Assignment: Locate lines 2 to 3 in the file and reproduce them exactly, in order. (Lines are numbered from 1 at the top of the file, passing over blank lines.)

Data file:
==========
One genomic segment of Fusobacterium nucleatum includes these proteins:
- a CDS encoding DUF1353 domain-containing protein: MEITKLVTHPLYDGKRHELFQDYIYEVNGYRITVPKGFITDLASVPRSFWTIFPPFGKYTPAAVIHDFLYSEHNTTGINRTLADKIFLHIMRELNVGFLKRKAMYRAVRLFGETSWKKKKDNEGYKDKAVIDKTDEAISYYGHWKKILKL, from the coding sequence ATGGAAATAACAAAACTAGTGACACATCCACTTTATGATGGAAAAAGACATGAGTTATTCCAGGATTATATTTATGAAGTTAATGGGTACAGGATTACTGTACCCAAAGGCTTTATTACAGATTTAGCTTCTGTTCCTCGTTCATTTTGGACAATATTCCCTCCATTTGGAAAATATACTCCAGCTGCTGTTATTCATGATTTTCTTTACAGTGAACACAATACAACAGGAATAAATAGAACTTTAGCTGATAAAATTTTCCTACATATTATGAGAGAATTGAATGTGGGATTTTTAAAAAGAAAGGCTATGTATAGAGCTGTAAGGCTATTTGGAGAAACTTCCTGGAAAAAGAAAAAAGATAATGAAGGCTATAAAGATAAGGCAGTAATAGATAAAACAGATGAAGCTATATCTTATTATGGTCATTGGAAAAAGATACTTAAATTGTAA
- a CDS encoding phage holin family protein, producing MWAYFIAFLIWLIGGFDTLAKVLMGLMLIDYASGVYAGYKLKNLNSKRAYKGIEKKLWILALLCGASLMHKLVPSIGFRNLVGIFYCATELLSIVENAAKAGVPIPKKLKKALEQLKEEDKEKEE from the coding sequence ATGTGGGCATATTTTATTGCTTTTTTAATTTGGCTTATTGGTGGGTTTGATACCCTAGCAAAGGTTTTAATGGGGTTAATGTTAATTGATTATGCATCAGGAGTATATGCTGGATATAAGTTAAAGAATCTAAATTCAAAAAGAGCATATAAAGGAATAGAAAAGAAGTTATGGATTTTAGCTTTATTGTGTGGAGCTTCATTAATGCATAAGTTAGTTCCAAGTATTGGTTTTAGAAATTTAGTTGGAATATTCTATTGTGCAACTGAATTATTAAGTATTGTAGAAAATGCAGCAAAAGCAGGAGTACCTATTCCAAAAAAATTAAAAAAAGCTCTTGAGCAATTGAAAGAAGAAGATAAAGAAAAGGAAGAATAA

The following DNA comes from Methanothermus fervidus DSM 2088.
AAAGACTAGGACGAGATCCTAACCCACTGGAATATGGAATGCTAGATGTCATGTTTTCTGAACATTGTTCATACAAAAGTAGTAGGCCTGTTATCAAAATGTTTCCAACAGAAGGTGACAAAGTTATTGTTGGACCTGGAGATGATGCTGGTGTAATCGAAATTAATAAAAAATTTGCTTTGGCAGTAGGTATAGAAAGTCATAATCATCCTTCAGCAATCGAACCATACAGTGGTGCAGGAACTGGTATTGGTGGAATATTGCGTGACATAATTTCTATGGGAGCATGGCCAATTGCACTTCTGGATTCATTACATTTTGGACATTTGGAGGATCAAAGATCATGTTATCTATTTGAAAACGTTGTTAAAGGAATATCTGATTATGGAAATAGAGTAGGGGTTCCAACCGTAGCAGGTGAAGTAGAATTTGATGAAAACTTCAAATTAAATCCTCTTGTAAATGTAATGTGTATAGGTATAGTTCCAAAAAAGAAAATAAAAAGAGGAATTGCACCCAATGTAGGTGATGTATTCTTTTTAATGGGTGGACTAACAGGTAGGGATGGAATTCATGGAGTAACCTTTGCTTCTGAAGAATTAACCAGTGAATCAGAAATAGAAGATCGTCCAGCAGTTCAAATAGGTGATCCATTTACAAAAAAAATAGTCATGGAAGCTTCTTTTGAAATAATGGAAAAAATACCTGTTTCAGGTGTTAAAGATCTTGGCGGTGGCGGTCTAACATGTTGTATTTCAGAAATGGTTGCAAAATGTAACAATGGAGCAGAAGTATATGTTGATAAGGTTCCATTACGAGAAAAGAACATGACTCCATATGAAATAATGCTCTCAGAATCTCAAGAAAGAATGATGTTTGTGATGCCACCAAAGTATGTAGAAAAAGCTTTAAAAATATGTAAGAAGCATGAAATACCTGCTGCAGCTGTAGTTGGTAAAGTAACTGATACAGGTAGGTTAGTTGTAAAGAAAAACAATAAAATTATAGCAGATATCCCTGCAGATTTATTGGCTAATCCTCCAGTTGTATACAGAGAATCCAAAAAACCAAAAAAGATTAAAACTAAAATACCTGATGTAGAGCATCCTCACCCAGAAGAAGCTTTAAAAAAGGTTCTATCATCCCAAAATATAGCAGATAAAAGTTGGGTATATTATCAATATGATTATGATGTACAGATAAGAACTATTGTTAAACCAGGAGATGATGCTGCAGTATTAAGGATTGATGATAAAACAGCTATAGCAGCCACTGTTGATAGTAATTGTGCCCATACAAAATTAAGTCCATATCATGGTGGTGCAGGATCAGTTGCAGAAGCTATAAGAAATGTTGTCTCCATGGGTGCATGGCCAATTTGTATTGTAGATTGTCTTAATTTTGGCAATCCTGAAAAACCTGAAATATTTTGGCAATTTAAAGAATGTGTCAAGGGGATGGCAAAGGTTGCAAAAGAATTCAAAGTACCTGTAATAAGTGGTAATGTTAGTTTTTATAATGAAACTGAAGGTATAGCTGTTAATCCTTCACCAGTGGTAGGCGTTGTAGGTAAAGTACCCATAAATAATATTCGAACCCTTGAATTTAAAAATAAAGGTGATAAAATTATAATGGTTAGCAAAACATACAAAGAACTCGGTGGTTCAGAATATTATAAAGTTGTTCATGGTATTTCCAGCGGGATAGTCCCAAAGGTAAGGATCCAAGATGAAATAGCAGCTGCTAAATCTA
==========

- a CDS encoding DUF1353 domain-containing protein: MEITKLVTHPLYDGKRHELFQDYIYEVNGYRITVPKGFITDLASVPRSFWTIFPPFGKYTPAAVIHDFLYSEHNTTGINRTLADKIFLHIMRELNVGFLKRKAMYRAVRLFGETSWKKKKDNEGYKDKAVIDKTDEAISYYGHWKKILKL, from the coding sequence ATGGAAATAACAAAACTAGTGACACATCCACTTTATGATGGAAAAAGACATGAGTTATTCCAGGATTATATTTATGAAGTTAATGGGTACAGGATTACTGTACCCAAAGGCTTTATTACAGATTTAGCTTCTGTTCCTCGTTCATTTTGGACAATATTCCCTCCATTTGGAAAATATACTCCAGCTGCTGTTATTCATGATTTTCTTTACAGTGAACACAATACAACAGGAATAAATAGAACTTTAGCTGATAAAATTTTCCTACATATTATGAGAGAATTGAATGTGGGATTTTTAAAAAGAAAGGCTATGTATAGAGCTGTAAGGCTATTTGGAGAAACTTCCTGGAAAAAGAAAAAAGATAATGAAGGCTATAAAGATAAGGCAGTAATAGATAAAACAGATGAAGCTATATCTTATTATGGTCATTGGAAAAAGATACTTAAATTGTAA
- a CDS encoding phage holin family protein, producing MWAYFIAFLIWLIGGFDTLAKVLMGLMLIDYASGVYAGYKLKNLNSKRAYKGIEKKLWILALLCGASLMHKLVPSIGFRNLVGIFYCATELLSIVENAAKAGVPIPKKLKKALEQLKEEDKEKEE from the coding sequence ATGTGGGCATATTTTATTGCTTTTTTAATTTGGCTTATTGGTGGGTTTGATACCCTAGCAAAGGTTTTAATGGGGTTAATGTTAATTGATTATGCATCAGGAGTATATGCTGGATATAAGTTAAAGAATCTAAATTCAAAAAGAGCATATAAAGGAATAGAAAAGAAGTTATGGATTTTAGCTTTATTGTGTGGAGCTTCATTAATGCATAAGTTAGTTCCAAGTATTGGTTTTAGAAATTTAGTTGGAATATTCTATTGTGCAACTGAATTATTAAGTATTGTAGAAAATGCAGCAAAAGCAGGAGTACCTATTCCAAAAAAATTAAAAAAAGCTCTTGAGCAATTGAAAGAAGAAGATAAAGAAAAGGAAGAATAA